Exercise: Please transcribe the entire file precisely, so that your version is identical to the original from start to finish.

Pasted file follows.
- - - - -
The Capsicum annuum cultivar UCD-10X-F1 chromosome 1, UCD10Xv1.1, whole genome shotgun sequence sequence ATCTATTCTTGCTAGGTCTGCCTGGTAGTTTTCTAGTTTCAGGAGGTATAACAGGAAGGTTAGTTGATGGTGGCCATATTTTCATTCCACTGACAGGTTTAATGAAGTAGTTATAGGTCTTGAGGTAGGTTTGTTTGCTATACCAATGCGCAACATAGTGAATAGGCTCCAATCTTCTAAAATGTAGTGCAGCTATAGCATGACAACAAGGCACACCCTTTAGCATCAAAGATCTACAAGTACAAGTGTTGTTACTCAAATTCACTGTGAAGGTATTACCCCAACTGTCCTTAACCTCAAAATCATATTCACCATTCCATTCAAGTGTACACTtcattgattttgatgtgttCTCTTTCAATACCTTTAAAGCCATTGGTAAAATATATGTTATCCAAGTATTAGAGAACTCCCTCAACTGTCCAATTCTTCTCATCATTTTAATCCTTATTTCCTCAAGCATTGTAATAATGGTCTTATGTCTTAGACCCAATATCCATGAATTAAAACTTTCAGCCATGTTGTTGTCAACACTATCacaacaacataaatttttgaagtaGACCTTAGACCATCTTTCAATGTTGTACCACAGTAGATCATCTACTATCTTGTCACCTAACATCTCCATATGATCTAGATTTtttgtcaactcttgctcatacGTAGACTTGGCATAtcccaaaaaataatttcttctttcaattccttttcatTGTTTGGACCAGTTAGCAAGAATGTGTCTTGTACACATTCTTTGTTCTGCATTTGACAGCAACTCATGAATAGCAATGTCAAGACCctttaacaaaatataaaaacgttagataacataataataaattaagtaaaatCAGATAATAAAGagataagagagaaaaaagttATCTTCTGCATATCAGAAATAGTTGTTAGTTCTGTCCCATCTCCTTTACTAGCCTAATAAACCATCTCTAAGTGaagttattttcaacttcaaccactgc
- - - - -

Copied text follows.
The Capsicum annuum cultivar UCD-10X-F1 chromosome 1, UCD10Xv1.1, whole genome shotgun sequence sequence ATCTATTCTTGCTAGGTCTGCCTGGTAGTTTTCTAGTTTCAGGAGGTATAACAGGAAGGTTAGTTGATGGTGGCCATATTTTCATTCCACTGACAGGTTTAATGAAGTAGTTATAGGTCTTGAGGTAGGTTTGTTTGCTATACCAATGCGCAACATAGTGAATAGGCTCCAATCTTCTAAAATGTAGTGCAGCTATAGCATGACAACAAGGCACACCCTTTAGCATCAAAGATCTACAAGTACAAGTGTTGTTACTCAAATTCACTGTGAAGGTATTACCCCAACTGTCCTTAACCTCAAAATCATATTCACCATTCCATTCAAGTGTACACTtcattgattttgatgtgttCTCTTTCAATACCTTTAAAGCCATTGGTAAAATATATGTTATCCAAGTATTAGAGAACTCCCTCAACTGTCCAATTCTTCTCATCATTTTAATCCTTATTTCCTCAAGCATTGTAATAATGGTCTTATGTCTTAGACCCAATATCCATGAATTAAAACTTTCAGCCATGTTGTTGTCAACACTATCacaacaacataaatttttgaagtaGACCTTAGACCATCTTTCAATGTTGTACCACAGTAGATCATCTACTATCTTGTCACCTAACATCTCCATATGATCTAGATTTtttgtcaactcttgctcatacGTAGACTTGGCATAtcccaaaaaataatttcttctttcaattccttttcatTGTTTGGACCAGTTAGCAAGAATGTGTCTTGTACACATTCTTTGTTCTGCATTTGACAGCAACTCATGAATAGCAATGTCAAGACCctttaacaaaatataaaaacgttagataacataataataaattaagtaaaatCAGATAATAAAGagataagagagaaaaaagttATCTTCTGCATATCAGAAATAGTTGTTAGTTCTGTCCCATCTCCTTTACTAGCCTAATAAACCATCTCTAAGTGaagttattttcaacttcaaccactgc